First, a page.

C8: If you wish you’d been given one piece of advice when you were starting out, what would it be?
I can’t think of advice I should have been given, it’s all out there at your disposal to find out and you just need to look it up. I think young filmmakers are quite savvy. I would however question a young filmmaker’s motives. Do you really want to go into filmmaking? People say when you’re starting out that you have to have a thick skin and it’s hard, but nothing really prepares you for the reality of filmmaking and the amount of rejection you experience as a writer-director. And the hoops you have to jump through to maybe nearly one day get to make your film. It is nearly impossible to get a feature film made. It’s like hunting white tigers. You are lucky if you get one shot at it. And if you’re serious about it you need to go in for the right reason, because you have something original to say, not because you’ve seen Memento and want to be Christopher Nolan.
C8: What is the essence of a good collaboration?
HD: Having a vision of what you want to achieve and being able to communicate that clearly to your actors and creative team, and being able to listen to other people and accept their suggestions and not be so arrogant as to assume your ideas are always the best. The auteur theory is a myth and no director has ever achieved anything alone. Paul Schrader wrote ‘Taxi Driver’, he did the hard work. Al Ruban shot all of John Cassavattes films and was largely responsible for that distinctive look and energy. Alexandre Desplat scores all of Jacques Audiard’s films and gives them an emotional depth that wouldn’t otherwise be there. Hopefully if I am given the opportunity to grow as a filmmaker I will be able build a team and continue to work and collaborate with them. I’ll never be arrogant enough to assume that I am making every decision. It’s not like being a playwright or a novelist where you’re God. In film everyone from the gaffer to the AD to the post-production supervisor is a filmmaker so it’s not just the director, we all have a creative head and that’s why we do it.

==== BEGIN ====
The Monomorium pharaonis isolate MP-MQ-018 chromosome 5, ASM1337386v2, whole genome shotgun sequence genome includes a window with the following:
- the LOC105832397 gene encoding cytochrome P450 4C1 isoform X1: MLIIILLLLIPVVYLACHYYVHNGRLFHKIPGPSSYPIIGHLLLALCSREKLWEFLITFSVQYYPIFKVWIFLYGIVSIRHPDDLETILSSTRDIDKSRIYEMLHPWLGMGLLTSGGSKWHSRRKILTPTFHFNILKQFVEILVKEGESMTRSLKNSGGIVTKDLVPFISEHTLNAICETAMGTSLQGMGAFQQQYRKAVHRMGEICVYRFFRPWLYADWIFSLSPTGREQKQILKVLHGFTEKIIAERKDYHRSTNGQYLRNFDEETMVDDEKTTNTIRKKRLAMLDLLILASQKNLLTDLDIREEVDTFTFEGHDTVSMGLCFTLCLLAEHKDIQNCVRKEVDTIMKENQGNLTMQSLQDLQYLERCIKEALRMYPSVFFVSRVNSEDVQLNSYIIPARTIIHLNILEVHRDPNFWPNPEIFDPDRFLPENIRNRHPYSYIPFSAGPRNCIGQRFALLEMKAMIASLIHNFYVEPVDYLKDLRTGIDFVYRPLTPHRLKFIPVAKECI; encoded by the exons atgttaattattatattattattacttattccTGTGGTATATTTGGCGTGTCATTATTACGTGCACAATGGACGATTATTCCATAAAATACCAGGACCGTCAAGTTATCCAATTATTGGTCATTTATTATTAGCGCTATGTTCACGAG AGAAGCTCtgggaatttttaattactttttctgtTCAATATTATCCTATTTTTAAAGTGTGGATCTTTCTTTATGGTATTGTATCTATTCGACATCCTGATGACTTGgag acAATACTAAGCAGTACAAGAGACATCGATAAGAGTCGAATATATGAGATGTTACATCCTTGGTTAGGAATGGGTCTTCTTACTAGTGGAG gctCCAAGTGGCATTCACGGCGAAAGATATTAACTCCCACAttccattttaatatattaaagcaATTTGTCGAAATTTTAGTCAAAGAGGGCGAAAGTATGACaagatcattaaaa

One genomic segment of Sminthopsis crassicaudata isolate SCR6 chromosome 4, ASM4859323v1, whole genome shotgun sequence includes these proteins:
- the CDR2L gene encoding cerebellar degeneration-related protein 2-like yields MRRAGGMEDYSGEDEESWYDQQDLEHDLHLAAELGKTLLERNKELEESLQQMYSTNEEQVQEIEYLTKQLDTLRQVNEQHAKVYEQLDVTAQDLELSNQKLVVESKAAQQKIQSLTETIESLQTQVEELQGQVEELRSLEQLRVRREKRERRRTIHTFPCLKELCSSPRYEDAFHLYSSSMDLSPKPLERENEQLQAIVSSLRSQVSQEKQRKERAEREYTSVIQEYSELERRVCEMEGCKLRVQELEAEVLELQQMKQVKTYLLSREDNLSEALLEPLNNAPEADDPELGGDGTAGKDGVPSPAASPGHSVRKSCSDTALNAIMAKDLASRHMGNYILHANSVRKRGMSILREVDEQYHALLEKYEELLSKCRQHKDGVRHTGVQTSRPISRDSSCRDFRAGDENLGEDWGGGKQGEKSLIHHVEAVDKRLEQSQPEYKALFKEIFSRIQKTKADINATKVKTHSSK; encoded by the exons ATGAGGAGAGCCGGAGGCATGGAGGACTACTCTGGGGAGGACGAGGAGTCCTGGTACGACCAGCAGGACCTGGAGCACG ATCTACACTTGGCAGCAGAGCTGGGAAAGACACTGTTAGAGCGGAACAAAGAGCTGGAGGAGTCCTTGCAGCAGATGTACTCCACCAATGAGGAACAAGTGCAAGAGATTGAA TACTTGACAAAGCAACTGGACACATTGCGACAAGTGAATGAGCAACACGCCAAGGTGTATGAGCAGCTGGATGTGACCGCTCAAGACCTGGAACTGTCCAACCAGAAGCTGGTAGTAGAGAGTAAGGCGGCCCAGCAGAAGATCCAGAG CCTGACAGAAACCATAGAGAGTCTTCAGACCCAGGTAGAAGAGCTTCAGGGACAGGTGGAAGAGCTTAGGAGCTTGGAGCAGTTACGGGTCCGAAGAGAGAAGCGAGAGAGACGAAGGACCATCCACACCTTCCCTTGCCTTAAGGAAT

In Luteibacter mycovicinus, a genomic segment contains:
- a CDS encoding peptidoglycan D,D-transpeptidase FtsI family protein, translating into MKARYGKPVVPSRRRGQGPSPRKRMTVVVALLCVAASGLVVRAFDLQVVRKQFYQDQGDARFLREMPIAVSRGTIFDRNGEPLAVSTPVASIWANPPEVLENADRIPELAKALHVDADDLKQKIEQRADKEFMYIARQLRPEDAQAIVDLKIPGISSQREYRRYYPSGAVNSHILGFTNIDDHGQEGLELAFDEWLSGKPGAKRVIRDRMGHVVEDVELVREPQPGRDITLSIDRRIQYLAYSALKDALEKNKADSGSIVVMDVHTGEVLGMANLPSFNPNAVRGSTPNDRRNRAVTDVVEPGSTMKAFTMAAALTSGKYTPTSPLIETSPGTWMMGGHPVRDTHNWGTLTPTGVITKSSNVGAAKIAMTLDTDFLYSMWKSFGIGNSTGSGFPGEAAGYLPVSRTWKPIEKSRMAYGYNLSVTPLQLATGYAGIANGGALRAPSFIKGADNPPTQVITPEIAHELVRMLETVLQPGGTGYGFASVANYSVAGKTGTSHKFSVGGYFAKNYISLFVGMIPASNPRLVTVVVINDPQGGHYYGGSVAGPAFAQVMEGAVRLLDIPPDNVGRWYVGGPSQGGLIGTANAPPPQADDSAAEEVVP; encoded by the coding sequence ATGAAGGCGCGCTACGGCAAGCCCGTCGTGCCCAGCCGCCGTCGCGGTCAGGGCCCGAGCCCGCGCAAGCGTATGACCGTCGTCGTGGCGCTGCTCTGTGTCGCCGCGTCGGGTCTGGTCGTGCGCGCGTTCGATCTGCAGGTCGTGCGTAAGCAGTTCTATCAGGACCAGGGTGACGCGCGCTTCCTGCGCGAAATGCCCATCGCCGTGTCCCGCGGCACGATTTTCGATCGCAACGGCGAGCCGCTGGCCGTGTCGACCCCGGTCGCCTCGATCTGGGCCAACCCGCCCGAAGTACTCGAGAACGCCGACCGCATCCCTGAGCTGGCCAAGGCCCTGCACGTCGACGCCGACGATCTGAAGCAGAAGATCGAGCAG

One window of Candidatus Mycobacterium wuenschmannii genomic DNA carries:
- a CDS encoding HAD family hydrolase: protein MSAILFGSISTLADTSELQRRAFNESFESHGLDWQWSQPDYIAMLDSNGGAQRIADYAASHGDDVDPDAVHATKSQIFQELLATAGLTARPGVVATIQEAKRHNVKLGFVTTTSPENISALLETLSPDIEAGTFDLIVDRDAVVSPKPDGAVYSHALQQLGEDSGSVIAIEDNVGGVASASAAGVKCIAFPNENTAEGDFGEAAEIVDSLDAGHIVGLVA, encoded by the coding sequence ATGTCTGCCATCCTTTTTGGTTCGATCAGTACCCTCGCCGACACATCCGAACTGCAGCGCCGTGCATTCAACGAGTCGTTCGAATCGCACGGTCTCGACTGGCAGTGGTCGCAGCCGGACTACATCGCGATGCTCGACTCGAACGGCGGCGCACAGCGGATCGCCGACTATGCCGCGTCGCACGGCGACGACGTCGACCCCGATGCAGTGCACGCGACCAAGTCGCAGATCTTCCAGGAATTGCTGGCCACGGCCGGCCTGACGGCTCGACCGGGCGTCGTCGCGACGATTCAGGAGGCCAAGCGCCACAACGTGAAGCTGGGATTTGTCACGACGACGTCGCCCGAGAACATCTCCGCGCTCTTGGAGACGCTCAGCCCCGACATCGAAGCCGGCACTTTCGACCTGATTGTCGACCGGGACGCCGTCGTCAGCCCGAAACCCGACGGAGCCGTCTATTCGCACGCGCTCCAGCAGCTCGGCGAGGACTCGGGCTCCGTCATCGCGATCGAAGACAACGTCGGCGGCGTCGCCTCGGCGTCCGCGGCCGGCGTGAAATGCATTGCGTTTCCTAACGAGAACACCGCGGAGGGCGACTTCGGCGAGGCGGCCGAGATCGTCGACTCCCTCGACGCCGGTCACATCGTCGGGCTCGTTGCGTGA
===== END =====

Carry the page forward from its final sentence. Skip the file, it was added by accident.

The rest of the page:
C8: You’ve just been listed amongst the Screen International Stars of Tomorrow 2012 – so what does ‘tomorrow’ hold in store for Henry Darke?
HD: My producer Lisa Williams and I are very happy with the final draft of ‘Big Mouth’ the feature and are submitting to funders. I’m also working on an out-and-out comedy set in the Shoreditch bubble. And I’ve recently shot a few music videos for an exciting indie rock band about to take the world by storm, Only Pictures. Actually I’m the frontman of the band! I’m looking for representation with a commercials agency with my promos, so if there’s anyone out there you can take a look at them on my website.